‘Dirty’ Profit Views Limiting – Costello
Wednesday, 27th November 2013 at 9:58 am
The growth of Creating Shared Value (CSV) in Australia could be hindered by discomfort with business profiting from social outcomes, experts have told the the Creating Shared Value conference in Melbourne.
It was a common theme that emerged during a panel discussion facilitated by NAB’s Paula Benson which gave Not for Profit leader Tim Costello, Shared Value scholar Marc Pfitzer, CSR Officer at Hitachi Australia Sarah Coburn and Tomorrow’s Agenda Research Director Les Hems the opportunity to share their views on issues in the shared value space.
CSV, where intent to address social challenges is embedded into core business strategy, provides business the opportunity to generate profit through creation of social value – a concept met with unease by some.
“There’s still the lack of comfort in Australia that’s its okay to make a profit,” Costello said, representing the Not for Profit sector.
“There’s suspicion as if making profit is somehow dirty…yet we’re all out here asking those who have made profit to give to us!”
Hitachi’s Sarah Coburn compared those Australian attitudes to CSV to those she had witnessed in North America.
“For Australia, one of the biggest shifts in thinking that we need to grasp on the social side is that it’s okay to see business benefit and make money out of social impact initiatives,” she said.
“Australians are a little more hesitant in that area.”
Marc Pfitzer emphasised that reception to profit was a key to moving forward.
“In this context, profit is good, profit is our engine of scale. If we recognise that, that we share common interest in these social outcomes … then we’ve got the basis for co-creating shared value,” Pfitzer said.
Costello acknowledged the difficulty in aligning beliefs surrounding the social issues and approaches that are most worthy of attention.
“Shared value certainly assumes shared values, and there’s where the discomfort continues,” he said.
“There is debate going on about how much shared value is actually shared values.”
“The choice of those social outcomes is a values choice…we cannot assume that those outcomes are valuable or valid for everyone,” Pftizer countered.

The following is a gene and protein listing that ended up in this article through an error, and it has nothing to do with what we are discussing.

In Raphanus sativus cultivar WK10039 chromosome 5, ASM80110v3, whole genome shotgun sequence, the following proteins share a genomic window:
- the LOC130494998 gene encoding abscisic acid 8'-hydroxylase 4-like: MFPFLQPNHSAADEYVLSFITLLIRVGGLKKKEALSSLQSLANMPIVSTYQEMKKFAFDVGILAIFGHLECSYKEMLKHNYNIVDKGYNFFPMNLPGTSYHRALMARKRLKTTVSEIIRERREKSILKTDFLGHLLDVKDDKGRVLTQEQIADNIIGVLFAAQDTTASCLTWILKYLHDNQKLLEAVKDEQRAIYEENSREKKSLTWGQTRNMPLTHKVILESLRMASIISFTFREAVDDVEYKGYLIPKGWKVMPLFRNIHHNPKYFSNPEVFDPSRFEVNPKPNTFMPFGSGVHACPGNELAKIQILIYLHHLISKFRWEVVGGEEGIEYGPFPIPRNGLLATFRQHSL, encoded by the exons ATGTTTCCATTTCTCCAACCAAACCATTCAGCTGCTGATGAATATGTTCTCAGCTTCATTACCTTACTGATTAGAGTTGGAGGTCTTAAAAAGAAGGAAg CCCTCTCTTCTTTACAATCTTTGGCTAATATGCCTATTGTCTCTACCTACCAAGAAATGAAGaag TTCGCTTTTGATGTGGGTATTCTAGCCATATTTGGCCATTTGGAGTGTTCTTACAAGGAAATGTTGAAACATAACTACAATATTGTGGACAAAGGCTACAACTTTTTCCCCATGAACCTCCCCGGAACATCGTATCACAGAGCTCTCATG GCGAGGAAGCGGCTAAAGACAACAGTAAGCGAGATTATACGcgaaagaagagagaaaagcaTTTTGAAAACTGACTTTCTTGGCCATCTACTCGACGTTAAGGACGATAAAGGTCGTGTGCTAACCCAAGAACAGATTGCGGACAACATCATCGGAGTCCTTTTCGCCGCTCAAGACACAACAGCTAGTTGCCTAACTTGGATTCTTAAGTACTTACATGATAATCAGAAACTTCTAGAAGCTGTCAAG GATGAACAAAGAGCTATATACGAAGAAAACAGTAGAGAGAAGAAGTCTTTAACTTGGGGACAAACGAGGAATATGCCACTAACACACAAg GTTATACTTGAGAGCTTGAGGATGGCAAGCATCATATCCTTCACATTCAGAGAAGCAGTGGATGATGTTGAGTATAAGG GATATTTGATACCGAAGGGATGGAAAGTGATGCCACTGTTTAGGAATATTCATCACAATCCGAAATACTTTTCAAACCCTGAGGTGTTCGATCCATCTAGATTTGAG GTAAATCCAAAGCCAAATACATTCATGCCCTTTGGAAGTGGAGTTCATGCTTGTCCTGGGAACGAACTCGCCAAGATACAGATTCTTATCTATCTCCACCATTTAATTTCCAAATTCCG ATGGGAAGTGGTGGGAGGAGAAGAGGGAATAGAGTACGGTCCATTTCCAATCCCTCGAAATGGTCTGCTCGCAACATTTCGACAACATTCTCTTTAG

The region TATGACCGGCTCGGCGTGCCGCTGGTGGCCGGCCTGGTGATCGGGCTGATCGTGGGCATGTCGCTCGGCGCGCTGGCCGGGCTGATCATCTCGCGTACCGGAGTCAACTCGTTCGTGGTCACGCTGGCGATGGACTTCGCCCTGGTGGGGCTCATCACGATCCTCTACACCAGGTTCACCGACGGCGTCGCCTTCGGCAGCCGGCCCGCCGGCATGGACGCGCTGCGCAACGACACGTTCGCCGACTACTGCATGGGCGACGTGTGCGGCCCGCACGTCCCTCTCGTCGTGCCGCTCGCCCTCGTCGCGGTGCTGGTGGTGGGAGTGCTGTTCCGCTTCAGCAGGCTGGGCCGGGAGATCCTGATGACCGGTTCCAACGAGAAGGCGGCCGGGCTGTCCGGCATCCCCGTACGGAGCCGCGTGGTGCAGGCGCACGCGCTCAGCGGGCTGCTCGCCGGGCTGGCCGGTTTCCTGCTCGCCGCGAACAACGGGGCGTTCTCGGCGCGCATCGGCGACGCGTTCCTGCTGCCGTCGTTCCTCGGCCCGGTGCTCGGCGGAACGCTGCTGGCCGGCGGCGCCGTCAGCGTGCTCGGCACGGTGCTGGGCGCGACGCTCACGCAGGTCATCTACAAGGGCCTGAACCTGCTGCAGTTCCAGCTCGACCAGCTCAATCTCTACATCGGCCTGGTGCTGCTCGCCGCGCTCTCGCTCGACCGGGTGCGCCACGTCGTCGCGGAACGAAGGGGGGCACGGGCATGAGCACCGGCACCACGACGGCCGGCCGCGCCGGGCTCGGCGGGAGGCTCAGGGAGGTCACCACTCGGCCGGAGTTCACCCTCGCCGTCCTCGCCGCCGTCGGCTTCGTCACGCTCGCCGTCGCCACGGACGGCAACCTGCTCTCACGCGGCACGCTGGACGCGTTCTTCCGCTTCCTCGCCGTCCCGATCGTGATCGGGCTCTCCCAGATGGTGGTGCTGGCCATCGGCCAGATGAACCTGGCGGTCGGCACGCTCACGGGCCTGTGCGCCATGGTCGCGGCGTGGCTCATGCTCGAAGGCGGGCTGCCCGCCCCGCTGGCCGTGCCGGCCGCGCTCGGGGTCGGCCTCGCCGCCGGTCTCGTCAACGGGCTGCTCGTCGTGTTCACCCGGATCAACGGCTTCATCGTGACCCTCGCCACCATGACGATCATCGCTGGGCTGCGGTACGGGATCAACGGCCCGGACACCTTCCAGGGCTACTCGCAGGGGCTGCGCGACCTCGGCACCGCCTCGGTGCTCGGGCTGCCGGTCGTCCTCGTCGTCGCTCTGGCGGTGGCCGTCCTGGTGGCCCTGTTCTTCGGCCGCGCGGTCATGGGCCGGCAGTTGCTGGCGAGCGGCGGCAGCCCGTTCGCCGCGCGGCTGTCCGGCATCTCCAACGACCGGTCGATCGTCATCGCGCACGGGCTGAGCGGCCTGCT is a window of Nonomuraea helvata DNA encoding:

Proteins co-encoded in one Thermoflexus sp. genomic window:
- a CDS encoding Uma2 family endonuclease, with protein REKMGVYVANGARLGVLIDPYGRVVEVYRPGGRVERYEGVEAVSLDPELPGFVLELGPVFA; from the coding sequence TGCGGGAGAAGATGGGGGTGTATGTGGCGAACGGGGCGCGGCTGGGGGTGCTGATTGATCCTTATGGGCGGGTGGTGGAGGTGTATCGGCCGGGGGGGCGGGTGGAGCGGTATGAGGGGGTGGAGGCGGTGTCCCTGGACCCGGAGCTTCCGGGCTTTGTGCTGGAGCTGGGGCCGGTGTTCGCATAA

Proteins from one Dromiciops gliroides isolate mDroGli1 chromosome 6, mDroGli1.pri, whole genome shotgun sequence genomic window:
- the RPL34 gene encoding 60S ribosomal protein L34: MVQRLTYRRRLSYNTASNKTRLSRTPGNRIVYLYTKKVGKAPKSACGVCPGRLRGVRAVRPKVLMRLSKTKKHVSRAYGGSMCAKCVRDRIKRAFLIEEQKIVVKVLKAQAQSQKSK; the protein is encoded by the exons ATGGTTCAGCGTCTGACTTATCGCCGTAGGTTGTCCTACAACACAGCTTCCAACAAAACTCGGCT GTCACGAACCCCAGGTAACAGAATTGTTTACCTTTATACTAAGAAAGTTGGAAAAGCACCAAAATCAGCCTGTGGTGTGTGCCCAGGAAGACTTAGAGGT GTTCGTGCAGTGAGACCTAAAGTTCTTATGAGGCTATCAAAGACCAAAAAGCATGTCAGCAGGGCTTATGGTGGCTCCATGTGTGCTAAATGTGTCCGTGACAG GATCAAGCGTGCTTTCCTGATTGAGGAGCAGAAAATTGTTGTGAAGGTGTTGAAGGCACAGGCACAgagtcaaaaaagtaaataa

“We’re not imposing social value creation, we’re driving social outcomes cost effectively.
“It takes however shared values indeed to drive the shared value agenda forward… fundamentally we have to put the planet and people back in balance.
“We need to break those boundaries and there’s no other way we’re going to solve complex problems.”
Costello spoke of the role corporates could play in changing the world in collaboration with NGOs.
“The millenium development goals were a real watershed for this shift,” he said. “The engine [of change] actually is business.”
Yet he flagged potential hurdles to co-creation of value.
“There is push back. Everyone in the non-profit sector recognises that we are simultaneously investors and producers and citizens and consumers … the push back is that there are a number of organisations … assaulting Not for Profits’ international agencies, saying ‘you’ve lost your radical soul getting into bed with government’ and saying corporates aren’t actually where change comes from,” Costello said.
He also spotlighted corporations law and the restrictions it imposes as an ongoing driver of the suspicion surrounding profit-making in the Not for Profit sector.
He spoke of corporates being criticised by shareholder representatives in the wake of the tsunami for taking action outside their “job”, perceived to be merely distributing a dividend with which shareholders would decide what to do.
Pfitzer was confident CSV-related successes could prove wrong for those people critical of the social role corporates could play.
“We’re not asking them not to make money – [money] is one of the great drivers of innovation. When we challenge it and say we need to meet a certain return we essentially are putting ourselves under pressure to continue innovating and delivering in cost effective ways – that is the power of business.”
“Profit created by advancing social condition is inherently superior profit.”
The conference, hosted by 3 Pillars, Net Balance and NAB, followed the inaugural event held last year.